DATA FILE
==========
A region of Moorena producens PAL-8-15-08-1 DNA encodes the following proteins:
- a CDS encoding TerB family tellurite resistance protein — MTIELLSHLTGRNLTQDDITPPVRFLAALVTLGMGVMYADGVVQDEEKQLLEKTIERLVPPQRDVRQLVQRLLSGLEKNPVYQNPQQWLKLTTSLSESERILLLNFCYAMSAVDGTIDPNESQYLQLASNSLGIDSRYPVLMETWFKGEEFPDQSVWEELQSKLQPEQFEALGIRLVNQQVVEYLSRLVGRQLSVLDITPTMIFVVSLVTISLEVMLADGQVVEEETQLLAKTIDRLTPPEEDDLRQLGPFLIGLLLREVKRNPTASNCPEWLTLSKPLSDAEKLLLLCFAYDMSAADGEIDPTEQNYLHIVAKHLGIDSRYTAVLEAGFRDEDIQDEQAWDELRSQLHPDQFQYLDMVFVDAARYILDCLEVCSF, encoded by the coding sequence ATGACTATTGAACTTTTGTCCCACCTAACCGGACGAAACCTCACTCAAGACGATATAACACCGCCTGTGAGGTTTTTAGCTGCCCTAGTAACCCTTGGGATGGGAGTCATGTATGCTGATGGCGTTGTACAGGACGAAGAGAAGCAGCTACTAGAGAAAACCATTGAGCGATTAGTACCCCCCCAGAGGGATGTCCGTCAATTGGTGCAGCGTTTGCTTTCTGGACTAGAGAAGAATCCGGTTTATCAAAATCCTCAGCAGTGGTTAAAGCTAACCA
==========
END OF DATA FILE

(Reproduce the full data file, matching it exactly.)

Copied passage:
A region of Moorena producens PAL-8-15-08-1 DNA encodes the following proteins:
- a CDS encoding TerB family tellurite resistance protein — MTIELLSHLTGRNLTQDDITPPVRFLAALVTLGMGVMYADGVVQDEEKQLLEKTIERLVPPQRDVRQLVQRLLSGLEKNPVYQNPQQWLKLTTSLSESERILLLNFCYAMSAVDGTIDPNESQYLQLASNSLGIDSRYPVLMETWFKGEEFPDQSVWEELQSKLQPEQFEALGIRLVNQQVVEYLSRLVGRQLSVLDITPTMIFVVSLVTISLEVMLADGQVVEEETQLLAKTIDRLTPPEEDDLRQLGPFLIGLLLREVKRNPTASNCPEWLTLSKPLSDAEKLLLLCFAYDMSAADGEIDPTEQNYLHIVAKHLGIDSRYTAVLEAGFRDEDIQDEQAWDELRSQLHPDQFQYLDMVFVDAARYILDCLEVCSF, encoded by the coding sequence ATGACTATTGAACTTTTGTCCCACCTAACCGGACGAAACCTCACTCAAGACGATATAACACCGCCTGTGAGGTTTTTAGCTGCCCTAGTAACCCTTGGGATGGGAGTCATGTATGCTGATGGCGTTGTACAGGACGAAGAGAAGCAGCTACTAGAGAAAACCATTGAGCGATTAGTACCCCCCCAGAGGGATGTCCGTCAATTGGTGCAGCGTTTGCTTTCTGGACTAGAGAAGAATCCGGTTTATCAAAATCCTCAGCAGTGGTTAAAGCTAACCA